ERIC Number: ED210498
Record Type: RIE
Publication Date: 1981-Apr
Reference Count: 0
Adapting "Distance Learning" Instruction to Older Adult Differences.
Richardson, Penelope Louise
As distance learning plays an increasing role in adult education, instruction to older adults must be adapted for individual learner differences. Two stereotypic adult education client groups have been described: the SAVY adult (Schooled, Active, Verbal, Younger) and the ONUS adult (Older, Non-Verbal, Unschooled, Sedentary). Instructional methods that work for one type of learner fail with the other. The SAVY learner is benefited by higher load methods that tend to be more discovery-oriented, non-directive, unstructured, open ended, unguided approaches. Most effective for ONUS students are those lower load methods which are highly organized, with shorter sequences in instruction, rapid and accurate feedback about performance, and many directive instructions. Of importance for the design of instruction for adults is a curious antagonism that has been found between learning and the enjoyment of instruction. Adult learners tend to report enjoying that instructional method from which they learned the least. Suggestions for designing instructional programs for adult distance learning are that those instructional methods lower in information processing load are probably most effective and formative evaluation is needed in developing instructional programs; and ONUS adults should be provided with learning stategies, while SAVY adults should be urged to use strategies already acquired. (YLB)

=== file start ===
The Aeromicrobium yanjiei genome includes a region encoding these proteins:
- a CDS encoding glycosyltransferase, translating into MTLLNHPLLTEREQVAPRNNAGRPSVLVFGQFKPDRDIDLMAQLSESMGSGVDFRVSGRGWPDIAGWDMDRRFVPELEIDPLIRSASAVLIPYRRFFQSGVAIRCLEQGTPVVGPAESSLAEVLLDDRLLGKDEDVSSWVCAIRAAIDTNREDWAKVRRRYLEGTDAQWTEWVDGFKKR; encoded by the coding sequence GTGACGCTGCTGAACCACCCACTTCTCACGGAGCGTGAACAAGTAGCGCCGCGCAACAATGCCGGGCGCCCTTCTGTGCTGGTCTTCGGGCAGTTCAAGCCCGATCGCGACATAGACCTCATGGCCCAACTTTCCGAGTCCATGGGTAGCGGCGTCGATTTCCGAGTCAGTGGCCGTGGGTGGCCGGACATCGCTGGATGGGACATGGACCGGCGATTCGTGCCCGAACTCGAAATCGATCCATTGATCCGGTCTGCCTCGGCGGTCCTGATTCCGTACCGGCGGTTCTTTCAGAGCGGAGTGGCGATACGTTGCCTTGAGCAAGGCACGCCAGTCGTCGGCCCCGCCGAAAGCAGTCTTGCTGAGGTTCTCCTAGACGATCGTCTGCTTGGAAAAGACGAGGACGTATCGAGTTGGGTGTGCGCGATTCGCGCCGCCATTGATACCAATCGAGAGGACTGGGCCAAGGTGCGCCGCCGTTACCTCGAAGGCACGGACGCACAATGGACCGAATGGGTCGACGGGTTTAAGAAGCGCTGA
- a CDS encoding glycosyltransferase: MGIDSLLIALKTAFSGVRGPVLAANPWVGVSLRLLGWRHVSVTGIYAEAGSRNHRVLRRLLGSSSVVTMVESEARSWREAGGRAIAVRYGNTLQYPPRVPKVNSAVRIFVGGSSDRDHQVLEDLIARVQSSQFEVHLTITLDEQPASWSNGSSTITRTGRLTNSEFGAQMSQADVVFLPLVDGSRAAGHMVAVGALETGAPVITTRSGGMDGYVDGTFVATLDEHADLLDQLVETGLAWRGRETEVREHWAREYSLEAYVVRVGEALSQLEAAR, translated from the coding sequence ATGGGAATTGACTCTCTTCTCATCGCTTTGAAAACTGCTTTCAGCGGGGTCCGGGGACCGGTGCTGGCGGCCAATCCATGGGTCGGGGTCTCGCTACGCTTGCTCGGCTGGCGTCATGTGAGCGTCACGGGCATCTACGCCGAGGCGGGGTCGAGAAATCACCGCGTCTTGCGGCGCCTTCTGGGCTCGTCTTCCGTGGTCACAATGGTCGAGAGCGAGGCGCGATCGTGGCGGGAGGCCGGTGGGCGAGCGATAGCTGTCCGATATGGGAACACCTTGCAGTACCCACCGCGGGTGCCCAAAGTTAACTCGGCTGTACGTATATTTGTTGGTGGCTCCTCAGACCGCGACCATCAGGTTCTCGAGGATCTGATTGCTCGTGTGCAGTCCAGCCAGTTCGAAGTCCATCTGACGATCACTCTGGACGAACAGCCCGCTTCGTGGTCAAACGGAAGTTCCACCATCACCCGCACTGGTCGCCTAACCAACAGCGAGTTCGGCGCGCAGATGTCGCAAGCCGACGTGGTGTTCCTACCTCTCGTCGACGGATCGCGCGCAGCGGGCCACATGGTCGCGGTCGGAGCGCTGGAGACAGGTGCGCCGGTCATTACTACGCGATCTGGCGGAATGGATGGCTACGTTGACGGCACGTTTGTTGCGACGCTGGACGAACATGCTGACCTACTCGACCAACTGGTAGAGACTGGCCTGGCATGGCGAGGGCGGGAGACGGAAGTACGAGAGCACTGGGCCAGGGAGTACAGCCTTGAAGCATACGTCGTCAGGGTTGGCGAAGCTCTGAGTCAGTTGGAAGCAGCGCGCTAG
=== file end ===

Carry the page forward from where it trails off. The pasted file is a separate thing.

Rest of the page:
Publication Type: Opinion Papers; Speeches/Meeting Papers
Education Level: N/A
Authoring Institution: N/A
Identifiers: Distance Education; Distance Teaching
Note: Paper presented at the Annual Meeting of the American Educational Research Association (Los Angeles, CA, April 1981).